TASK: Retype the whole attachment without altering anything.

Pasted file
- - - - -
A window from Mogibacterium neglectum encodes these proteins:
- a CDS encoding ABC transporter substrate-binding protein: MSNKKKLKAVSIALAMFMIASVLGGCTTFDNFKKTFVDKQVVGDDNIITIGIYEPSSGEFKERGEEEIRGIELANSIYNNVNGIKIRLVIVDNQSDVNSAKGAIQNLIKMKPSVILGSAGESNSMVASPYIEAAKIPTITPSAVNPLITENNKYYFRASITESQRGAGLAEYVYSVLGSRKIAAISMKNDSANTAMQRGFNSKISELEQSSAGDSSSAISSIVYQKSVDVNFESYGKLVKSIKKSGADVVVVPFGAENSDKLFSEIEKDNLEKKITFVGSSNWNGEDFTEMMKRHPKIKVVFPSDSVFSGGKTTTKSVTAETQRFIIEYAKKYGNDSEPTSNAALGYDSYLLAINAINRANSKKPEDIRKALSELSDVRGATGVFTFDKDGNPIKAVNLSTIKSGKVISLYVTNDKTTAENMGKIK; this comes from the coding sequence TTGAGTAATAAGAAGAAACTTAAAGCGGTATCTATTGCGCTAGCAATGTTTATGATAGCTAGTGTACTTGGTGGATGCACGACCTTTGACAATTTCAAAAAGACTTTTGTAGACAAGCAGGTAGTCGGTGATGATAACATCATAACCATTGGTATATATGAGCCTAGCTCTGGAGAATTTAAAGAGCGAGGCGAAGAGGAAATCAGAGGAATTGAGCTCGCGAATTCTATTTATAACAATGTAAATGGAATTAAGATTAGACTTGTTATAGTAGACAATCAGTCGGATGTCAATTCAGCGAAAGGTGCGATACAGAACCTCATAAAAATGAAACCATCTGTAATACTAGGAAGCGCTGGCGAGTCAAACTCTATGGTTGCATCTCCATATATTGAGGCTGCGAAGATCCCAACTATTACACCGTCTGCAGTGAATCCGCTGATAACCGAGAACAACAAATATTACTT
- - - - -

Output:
A window from Mogibacterium neglectum encodes these proteins:
- a CDS encoding ABC transporter substrate-binding protein: MSNKKKLKAVSIALAMFMIASVLGGCTTFDNFKKTFVDKQVVGDDNIITIGIYEPSSGEFKERGEEEIRGIELANSIYNNVNGIKIRLVIVDNQSDVNSAKGAIQNLIKMKPSVILGSAGESNSMVASPYIEAAKIPTITPSAVNPLITENNKYYFRASITESQRGAGLAEYVYSVLGSRKIAAISMKNDSANTAMQRGFNSKISELEQSSAGDSSSAISSIVYQKSVDVNFESYGKLVKSIKKSGADVVVVPFGAENSDKLFSEIEKDNLEKKITFVGSSNWNGEDFTEMMKRHPKIKVVFPSDSVFSGGKTTTKSVTAETQRFIIEYAKKYGNDSEPTSNAALGYDSYLLAINAINRANSKKPEDIRKALSELSDVRGATGVFTFDKDGNPIKAVNLSTIKSGKVISLYVTNDKTTAENMGKIK; this comes from the coding sequence TTGAGTAATAAGAAGAAACTTAAAGCGGTATCTATTGCGCTAGCAATGTTTATGATAGCTAGTGTACTTGGTGGATGCACGACCTTTGACAATTTCAAAAAGACTTTTGTAGACAAGCAGGTAGTCGGTGATGATAACATCATAACCATTGGTATATATGAGCCTAGCTCTGGAGAATTTAAAGAGCGAGGCGAAGAGGAAATCAGAGGAATTGAGCTCGCGAATTCTATTTATAACAATGTAAATGGAATTAAGATTAGACTTGTTATAGTAGACAATCAGTCGGATGTCAATTCAGCGAAAGGTGCGATACAGAACCTCATAAAAATGAAACCATCTGTAATACTAGGAAGCGCTGGCGAGTCAAACTCTATGGTTGCATCTCCATATATTGAGGCTGCGAAGATCCCAACTATTACACCGTCTGCAGTGAATCCGCTGATAACCGAGAACAACAAATATTACTT